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tures the poone Betinte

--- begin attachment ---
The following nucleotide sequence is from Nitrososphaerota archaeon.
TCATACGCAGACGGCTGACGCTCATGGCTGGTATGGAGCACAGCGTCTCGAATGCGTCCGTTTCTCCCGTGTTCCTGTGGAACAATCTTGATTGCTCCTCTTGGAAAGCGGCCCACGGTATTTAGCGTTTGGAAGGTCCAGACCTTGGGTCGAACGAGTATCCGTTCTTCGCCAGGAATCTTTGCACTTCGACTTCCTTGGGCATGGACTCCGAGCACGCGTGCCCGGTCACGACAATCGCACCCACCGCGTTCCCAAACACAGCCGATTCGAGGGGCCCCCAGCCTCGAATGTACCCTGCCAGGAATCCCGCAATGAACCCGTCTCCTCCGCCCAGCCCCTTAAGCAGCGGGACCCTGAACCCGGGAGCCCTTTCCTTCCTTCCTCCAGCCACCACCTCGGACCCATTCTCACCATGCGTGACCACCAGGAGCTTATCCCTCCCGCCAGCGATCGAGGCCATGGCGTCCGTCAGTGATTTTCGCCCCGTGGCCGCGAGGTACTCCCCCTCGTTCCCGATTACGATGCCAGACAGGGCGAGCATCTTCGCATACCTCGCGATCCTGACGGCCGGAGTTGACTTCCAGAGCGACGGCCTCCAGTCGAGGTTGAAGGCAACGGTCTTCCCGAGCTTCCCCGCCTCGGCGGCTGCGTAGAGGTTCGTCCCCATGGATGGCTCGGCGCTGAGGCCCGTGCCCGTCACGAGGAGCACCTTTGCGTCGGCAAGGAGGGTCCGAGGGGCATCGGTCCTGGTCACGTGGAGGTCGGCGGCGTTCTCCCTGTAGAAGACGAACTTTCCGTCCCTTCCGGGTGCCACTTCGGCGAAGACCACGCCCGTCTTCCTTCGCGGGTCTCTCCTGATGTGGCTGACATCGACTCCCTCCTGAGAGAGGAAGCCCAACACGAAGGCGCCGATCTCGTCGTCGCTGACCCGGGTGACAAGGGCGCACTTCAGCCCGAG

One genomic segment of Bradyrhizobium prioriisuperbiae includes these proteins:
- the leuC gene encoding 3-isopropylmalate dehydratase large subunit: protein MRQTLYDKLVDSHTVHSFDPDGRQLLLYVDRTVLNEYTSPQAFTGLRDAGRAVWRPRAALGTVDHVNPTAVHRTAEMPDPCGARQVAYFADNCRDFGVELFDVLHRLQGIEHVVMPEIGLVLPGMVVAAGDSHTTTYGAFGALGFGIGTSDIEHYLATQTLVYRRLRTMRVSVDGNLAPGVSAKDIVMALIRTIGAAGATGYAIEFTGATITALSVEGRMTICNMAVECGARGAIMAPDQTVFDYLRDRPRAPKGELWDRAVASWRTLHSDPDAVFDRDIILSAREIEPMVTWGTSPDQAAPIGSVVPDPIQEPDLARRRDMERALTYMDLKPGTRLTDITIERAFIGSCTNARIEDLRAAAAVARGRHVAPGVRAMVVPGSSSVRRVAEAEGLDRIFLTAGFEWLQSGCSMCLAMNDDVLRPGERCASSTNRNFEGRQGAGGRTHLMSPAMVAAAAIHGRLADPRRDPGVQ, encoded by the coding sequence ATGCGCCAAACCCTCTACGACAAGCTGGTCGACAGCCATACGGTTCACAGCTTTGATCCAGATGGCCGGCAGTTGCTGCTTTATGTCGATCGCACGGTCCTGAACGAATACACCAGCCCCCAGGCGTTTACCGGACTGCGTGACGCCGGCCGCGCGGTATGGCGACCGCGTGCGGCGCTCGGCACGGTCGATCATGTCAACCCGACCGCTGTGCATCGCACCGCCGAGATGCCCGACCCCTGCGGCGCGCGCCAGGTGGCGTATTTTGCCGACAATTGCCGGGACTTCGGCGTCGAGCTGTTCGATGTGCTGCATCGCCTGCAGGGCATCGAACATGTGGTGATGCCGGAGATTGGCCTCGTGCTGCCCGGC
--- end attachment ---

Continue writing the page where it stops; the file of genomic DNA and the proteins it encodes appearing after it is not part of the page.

and approved Fathers, and defining agreeably thereto; confesses our Lord Jesus Christ, our true God, one of the holy consubstantial and life-giving Trinity, perfect in Godhead, and also perfect in Manhood, the same truly God, and truly man of a reasonable soul and flesh; consubstantial with the Father according to the Godhead, and consubstantial with us according to the Manhood; in all things like unto us without sin ; who was begotten of the Father before the worlds according to the Godhead, but in these last days for us and for our salvation (born] according to the Manhood of the Holy Ghost and the Virgin Mary, properly and truly the bringer-forth of God; to be acknowledged one and the same Christ, Son, Lord, only-begotten, in two natures, without confusion, change, separation, or division, the distinction of the natures being by no means taken away by the union, þut rather the propriety of each nature being preserved and concurring in one Person, and one Subsistence, not being parted or divided into two Persons, but one and the same, the only-begotten Son of God, the Word, the Lord Jesus Christ, as the Prophets of old, and Jesus Christ himself, has taught us, and the Creed of the holy Fathers has delivered to us. And in like manner we declare that there are in Him two natural wills and two natural operations, without separation, change, division, or confusion, according to the doctrine of the holy fathers; and that the two natural wills are not opposed to each other (God forbid), as the impious heretics have asserted, but his human will follows and does not oppose, or contend against, but rather is in subjection to his Divine and Almighty will. For it was necessary that the will of the flesh should be moved, but that it should be subjected to the Divine will, according to the most wise Athanasius; for as his flesh is called and is the flesh of God the Word, so also the natural will of his flesh is called and is belonging to God, as he himself says, “I came down from heaven, not that I might do mine own will, but the will of the Father who sent me,” calling the will of his flesh his own will, inasmuch as his flesh was his own. For in the same manner as his most holy and spotless flesh with a rational soul was not destroyed by being deified, but continued in the same state and sense, so also his human will being deified was not destroyed, but is the rather preserved, as Gregory the divine says, for his will considered as in the Saviour is not contrary to God, being wholly deified. We also confess two natural operations without separation, change, division, or confusion, in the same our Lord Jesus Christ our true God, that is, the divine operation and the human operation, according to the divine preacher Leo, who says most plainly, for each form by its communion with the other works that which it had of its own, the Word working that which belongs to the Word, and the body performing those things which belong to the body: for we must not allow one natural operation of God and a creature, that we may not exalt that which is created into the Divine Substance, nor lower the excellence of the Divine nature into a rank suited to creatures. For we acknowledge the miracles and sufferings of one and the same Person according to the difference of the natures from which they proceed, and in which they have their existence, as the admirable Cyril says. Preserving then always the inconfusedness and inseparability, we declare the whole matter in a few words. We believe that one of the Holy Trinity, and after his incarnation our Lord Jesus Christ, is our true God; and we say that his two natures shone forth in his one Subsistence, in which throughout the whole of his incarnate conversation, he showed forth, not phantasti